Bus stop, route changes a challenge for seniors

Wilhelmina Brown, 87, makes her way to the laundry room at the Grand Oak apartments in West Ashley. She’s concerned about how a bus stop and route changed will affect her and the rest of her community.

A bus stop or route change can be tough on people who rely on public transportation, especially those who are elderly.

Wilhelmina Brown, 87, is one of many seniors in the Grand Oak Apartments in West Ashley who are upset and confused about their bus stop being moved.

For years, the stop was in front of their building on Magwood Drive, but now it will be moved to Ashley River Road, about 400 feet away.

“I walk with a walker,” Brown said. “This is going to be a little difficult.”

The Charleston Area Regional Transportation Authority previously announced some bus stop and route changes, which will begin Sunday. The cash-strapped CARTA, after a comprehensive study and four public meetings, cut some bus stops and portions of routes.

CARTA officials have said that only stops and route sections that weren’t heavily used were eliminated. No entire routes were slashed, but up to 5 percent of stops were cut on the longer routes.

Thomas Kistner, 81, president of the Grand Oak Tenants Association, said residents were in an uproar earlier this week when they thought they would have to walk several blocks to reach a bus stop. Learning the stop was moved only about 400 feet did little to assuage their anxiety.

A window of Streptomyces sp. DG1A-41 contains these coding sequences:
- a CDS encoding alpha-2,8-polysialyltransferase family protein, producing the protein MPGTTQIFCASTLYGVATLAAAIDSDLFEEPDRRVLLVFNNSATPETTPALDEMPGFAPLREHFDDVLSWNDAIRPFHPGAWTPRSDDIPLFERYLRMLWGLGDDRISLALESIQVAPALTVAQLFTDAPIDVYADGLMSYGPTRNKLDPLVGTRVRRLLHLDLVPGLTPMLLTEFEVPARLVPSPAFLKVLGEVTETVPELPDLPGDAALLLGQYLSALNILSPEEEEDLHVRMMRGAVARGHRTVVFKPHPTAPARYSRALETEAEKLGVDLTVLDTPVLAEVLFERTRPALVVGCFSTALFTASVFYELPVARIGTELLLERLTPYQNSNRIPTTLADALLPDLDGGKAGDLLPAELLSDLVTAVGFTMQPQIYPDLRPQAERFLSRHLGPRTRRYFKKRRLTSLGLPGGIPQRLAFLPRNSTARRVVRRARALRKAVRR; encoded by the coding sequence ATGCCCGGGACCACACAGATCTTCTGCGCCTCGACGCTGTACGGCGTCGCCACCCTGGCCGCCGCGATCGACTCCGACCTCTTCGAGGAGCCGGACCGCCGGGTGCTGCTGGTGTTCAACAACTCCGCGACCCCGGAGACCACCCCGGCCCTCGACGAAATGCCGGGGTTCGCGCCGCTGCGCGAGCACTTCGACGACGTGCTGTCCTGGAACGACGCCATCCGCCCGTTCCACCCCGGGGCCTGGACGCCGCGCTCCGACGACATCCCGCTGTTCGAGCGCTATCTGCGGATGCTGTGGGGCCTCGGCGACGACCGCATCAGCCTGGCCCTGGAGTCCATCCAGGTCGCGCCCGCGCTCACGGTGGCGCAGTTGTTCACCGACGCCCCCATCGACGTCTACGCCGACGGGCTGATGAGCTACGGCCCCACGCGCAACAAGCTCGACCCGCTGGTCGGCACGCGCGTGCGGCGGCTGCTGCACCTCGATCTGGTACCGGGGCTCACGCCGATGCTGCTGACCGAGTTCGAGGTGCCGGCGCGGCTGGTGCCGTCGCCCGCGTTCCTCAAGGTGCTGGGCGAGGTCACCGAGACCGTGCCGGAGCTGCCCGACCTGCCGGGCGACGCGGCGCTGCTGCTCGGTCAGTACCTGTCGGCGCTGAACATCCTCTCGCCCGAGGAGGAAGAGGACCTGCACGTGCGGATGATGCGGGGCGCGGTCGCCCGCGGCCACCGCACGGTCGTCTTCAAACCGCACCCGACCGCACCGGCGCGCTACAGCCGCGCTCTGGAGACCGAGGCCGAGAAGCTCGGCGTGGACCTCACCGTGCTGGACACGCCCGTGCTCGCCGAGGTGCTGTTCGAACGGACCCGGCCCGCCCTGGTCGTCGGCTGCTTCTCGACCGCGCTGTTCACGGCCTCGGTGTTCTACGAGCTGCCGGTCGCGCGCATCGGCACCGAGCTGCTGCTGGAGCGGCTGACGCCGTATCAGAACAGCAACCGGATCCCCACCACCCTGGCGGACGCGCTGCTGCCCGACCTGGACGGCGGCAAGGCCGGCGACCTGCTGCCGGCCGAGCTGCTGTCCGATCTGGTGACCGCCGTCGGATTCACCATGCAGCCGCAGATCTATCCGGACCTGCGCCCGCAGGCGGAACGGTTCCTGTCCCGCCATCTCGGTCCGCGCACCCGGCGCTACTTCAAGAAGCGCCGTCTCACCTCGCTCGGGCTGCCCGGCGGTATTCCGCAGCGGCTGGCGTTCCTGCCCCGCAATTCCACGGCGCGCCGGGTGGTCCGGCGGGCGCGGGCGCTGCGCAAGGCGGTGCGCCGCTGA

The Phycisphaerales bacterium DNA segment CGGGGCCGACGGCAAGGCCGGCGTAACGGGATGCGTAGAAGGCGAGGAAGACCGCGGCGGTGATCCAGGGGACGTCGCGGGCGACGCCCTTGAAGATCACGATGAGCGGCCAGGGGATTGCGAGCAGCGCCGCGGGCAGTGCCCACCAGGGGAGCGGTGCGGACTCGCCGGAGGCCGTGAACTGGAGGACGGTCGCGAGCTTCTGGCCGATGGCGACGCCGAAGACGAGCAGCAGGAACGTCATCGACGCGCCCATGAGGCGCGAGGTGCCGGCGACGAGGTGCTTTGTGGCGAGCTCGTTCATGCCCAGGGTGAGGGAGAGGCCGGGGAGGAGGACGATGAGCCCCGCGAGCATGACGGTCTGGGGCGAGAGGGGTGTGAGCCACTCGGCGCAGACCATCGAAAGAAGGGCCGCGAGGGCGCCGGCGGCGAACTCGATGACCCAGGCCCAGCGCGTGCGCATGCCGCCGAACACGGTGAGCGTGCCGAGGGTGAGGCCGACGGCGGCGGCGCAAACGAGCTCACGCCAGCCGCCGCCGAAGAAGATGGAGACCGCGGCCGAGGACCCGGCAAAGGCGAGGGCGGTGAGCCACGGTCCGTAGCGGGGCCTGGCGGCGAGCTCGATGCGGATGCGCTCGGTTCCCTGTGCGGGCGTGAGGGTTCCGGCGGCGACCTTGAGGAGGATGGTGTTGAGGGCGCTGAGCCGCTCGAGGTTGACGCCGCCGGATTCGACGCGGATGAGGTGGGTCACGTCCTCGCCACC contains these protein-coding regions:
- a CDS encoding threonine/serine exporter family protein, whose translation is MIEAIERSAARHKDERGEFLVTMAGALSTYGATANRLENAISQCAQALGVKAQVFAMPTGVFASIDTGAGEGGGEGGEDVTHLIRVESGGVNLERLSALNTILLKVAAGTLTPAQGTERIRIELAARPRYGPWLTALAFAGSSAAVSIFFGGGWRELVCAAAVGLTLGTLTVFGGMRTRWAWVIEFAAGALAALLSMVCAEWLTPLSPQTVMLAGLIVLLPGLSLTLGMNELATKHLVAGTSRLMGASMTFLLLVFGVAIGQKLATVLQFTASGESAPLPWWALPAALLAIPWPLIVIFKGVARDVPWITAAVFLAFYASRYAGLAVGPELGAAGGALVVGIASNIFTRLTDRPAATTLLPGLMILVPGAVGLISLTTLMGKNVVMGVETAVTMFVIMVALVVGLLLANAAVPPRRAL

Kistner said moving a bus stop 400 feet may not sound like a big deal for many people, but the new stop will require Grand Oak residents and others to cross Ashley River Road at a timed light, he said. That’s hard for someone using a walker.

“Bear in mind some of us are super-seniors, in our mid- to late-80s,” he said.

The bus route also has been tweaked, Kistner said, and people are unsure if the new route will continue to take them where they want to go.

“There’s a lot of confusion,” he added.

CARTA spokesman Daniel Brock CARTA representatives are going to meet with Grand Oak residents Friday morning to explain the changes to them. And they are willing to do that for other groups.

Brock also said the current bus route is a one-way loop, so many people have to ride longer to get where they need to go. The new route travels along Ashley River Road in both directions — a change that will allow more direct trips.

Brown said she relied on her bus to get to Wal-Mart, and the $2 fare was affordable.

She’s eligible for CARTA’s Tel-A-Ride, a curb-to-curb service for people with disabilities, but that’s more expensive, she said. Last week she used Tel-A-Ride to get to a medial appointment downtown and the round-trip cost $10.

Kistner also said residents didn’t know until last week that the changes were coming. He knows there was a public meeting in February in West Ashley, but it was held at John Wesley United Methodist Church on Savannah Highway, a long way from Grand Oak.

Many seniors can’t get out to public meetings, he said.

Before the changes were put in place, the residents were pushing for a new bus shelter at their stop, Kistner said, so the news that the stop was moved — and no shelter was being built — was especially upsetting.

Officials shouldn’t just consider finances when they make bus changes, he said. “You have to include the human element.”

Reach Diane Knich at 843-937-5491 or on Twitter @dianeknich.